Based on the information provided by Rhodia as well as other information available to FDA, the agency has no questions at this time regarding Rhodia's conclusion that egg white lysozyme is GRAS under the intended conditions of use, provided that the ingredient statement of food products that contain egg white lysozyme contain the name "egg white lysozyme" to identify the source of the protein. The agency has not, however, made its own determination regarding the GRAS status of the subject use of egg white lysozyme. As always, it is the continuing responsibility of Rhodia to ensure that food ingredients that the firm markets are safe, and are otherwise in compliance with all applicable legal and regulatory requirements.

During its evaluation of GRN 000064, FDA consulted with the Labeling and Consumer Protection Staff of the Food Safety and Inspection Service of the United States Department of Agriculture (FSIS). FSIS requests that Rhodia be advised that it may be necessary to modify regulatory standards where a standard of identity prohibits or limits the use of an ingredient. At this time, FSIS is not initiating any substance-specific rulemaking activities to amend food standards until its ongoing standards modernization activities are completed. However, FSIS will be able to address requests for the use of any antimicrobial formulations containing egg white lysozyme on meat and poultry products with prevailing standards of identity provided they are descriptively labeled to clearly distinguish them from the traditional standardized products. It is our understanding that you will seek regulatory guidance from FSIS concerning the use of these antimicrobial formulations in standardized meat and poultry products. You should direct your inquiry to Dr. Robert Post, Director, Labeling and Consumer Protection Staff, Office of Policy, Program Development and Evaluation, Food Safety and Inspection Service, 300 12th Street, SW, Room 602, Washington, DC 20250-3700. The telephone number of his office is (202) 205-0279 and the FAX number is (202)205-3625.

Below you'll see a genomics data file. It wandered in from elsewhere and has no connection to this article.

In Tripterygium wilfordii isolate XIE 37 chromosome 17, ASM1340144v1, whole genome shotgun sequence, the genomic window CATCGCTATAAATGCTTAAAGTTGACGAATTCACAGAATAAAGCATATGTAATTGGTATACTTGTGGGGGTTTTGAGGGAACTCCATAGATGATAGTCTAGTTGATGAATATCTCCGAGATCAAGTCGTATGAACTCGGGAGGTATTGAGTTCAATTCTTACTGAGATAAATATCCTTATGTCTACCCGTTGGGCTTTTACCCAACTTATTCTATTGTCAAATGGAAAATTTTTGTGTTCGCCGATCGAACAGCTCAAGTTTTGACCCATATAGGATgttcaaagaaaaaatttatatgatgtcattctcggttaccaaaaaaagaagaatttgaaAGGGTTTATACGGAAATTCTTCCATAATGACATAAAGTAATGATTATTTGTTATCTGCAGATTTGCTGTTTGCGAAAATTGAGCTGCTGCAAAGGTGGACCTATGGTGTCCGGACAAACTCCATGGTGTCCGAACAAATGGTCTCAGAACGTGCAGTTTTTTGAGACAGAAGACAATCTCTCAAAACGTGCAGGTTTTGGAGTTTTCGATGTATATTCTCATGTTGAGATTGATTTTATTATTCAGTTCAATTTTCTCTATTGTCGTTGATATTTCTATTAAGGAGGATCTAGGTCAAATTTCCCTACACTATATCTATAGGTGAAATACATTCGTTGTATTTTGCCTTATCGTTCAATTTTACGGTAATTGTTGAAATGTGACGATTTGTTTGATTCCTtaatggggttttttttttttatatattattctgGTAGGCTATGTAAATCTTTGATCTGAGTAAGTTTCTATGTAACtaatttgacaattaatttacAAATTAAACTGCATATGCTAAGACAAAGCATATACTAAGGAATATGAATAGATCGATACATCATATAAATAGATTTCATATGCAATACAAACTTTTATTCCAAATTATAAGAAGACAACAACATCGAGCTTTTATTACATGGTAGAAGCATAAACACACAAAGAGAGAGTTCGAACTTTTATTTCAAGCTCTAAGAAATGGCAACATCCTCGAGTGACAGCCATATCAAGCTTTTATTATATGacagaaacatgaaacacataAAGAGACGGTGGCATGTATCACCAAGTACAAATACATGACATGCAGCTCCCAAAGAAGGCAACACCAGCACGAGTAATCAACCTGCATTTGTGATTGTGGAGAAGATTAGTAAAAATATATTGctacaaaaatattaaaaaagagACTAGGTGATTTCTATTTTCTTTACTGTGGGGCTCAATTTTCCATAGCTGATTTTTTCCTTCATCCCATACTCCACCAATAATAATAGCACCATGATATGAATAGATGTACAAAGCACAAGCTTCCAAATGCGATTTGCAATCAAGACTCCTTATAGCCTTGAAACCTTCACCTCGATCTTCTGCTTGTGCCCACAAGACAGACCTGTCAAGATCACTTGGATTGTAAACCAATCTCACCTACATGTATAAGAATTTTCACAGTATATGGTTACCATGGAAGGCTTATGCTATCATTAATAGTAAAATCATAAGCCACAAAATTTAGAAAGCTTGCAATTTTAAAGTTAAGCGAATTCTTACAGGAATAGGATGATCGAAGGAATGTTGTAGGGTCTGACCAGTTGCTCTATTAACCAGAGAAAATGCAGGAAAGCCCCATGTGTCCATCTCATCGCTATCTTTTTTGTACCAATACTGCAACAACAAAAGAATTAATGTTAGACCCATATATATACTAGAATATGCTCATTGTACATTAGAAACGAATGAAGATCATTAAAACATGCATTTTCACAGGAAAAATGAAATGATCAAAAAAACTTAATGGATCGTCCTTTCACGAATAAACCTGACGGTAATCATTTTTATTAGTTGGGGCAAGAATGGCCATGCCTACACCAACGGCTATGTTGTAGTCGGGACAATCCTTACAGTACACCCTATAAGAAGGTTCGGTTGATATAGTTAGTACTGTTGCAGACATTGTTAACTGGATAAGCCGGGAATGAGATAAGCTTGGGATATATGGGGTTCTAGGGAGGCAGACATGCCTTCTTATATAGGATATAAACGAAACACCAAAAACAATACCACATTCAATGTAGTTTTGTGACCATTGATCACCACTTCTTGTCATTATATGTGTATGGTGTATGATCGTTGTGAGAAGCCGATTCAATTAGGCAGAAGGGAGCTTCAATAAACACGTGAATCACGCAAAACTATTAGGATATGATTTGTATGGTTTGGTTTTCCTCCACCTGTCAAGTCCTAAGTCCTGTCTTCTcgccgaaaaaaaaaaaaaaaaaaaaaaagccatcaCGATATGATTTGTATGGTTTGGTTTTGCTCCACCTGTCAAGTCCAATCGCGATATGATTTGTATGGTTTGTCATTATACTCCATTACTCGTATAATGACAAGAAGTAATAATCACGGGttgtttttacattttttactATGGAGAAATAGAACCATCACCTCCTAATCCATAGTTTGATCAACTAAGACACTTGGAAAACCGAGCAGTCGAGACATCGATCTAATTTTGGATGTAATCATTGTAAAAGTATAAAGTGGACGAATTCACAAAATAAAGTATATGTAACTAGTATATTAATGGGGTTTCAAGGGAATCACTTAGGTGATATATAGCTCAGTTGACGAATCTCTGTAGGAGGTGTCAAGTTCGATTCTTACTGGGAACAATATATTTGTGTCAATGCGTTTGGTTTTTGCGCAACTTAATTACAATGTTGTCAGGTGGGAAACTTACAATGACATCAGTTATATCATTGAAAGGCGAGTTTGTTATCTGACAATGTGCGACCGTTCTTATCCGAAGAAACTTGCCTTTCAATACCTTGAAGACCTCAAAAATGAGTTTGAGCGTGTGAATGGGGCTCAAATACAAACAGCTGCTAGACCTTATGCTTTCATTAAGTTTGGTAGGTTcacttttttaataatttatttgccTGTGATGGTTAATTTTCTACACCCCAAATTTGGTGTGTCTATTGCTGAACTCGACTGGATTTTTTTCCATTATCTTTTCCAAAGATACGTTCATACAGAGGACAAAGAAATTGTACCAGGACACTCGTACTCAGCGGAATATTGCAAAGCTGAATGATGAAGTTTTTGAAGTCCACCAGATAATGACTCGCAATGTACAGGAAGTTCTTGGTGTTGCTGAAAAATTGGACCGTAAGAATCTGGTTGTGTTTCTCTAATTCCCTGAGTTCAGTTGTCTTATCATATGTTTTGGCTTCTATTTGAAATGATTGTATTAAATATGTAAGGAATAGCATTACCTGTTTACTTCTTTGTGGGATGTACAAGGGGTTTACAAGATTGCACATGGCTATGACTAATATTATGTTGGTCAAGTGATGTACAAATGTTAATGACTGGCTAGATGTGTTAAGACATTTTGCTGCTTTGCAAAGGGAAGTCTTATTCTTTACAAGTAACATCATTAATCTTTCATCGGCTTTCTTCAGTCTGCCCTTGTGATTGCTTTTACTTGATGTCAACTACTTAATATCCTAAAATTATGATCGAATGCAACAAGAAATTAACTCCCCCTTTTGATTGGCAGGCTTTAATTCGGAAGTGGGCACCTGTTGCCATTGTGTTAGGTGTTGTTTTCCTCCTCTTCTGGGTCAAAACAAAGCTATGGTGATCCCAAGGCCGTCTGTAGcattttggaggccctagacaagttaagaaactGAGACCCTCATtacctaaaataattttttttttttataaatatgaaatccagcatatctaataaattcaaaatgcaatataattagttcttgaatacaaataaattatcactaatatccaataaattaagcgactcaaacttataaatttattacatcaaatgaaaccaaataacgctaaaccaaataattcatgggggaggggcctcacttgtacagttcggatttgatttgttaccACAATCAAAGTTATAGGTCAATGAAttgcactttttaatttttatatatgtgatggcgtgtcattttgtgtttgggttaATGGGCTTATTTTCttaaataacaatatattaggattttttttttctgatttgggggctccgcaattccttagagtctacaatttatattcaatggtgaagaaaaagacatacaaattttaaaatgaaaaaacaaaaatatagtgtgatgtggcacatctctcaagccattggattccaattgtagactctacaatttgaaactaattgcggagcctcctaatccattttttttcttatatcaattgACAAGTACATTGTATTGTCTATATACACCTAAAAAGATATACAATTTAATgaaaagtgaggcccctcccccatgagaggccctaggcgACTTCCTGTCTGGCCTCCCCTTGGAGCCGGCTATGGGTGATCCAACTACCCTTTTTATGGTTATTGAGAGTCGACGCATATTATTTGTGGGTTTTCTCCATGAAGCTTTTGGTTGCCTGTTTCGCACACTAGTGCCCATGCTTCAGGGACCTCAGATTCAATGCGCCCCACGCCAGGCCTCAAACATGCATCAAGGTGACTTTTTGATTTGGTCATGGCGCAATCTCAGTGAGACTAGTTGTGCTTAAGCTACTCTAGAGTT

In accordance with proposed 21 CFR 170.36(f), a copy of the text of this letter, as well as a copy of the information in the notice that conforms to the information in proposed 21 CFR 170.36(c)(1), is available for public review and copying on the Office of Premarket Approval's homepage on the Internet (at http://www.cfsan.fda.gov/~lrd/foodadd.html).

 

Sincerely,
Alan M. Rulis, Ph.D.
Director
Office of Premarket Approval
Center for Food Safety and Applied Nutrition



 

 

cc: Dr. Robert Post, Director
     Labeling and Consumer Protection Staff
     Office of Policy, Program Development and Evaluation
     Food Safety and Inspection Service
     300 12th Street, SW, Room 602
     Washington, DC 20250-3700


 


* The Office of Premarket Approval became the Office of Food Additive Safety on June 18, 2001.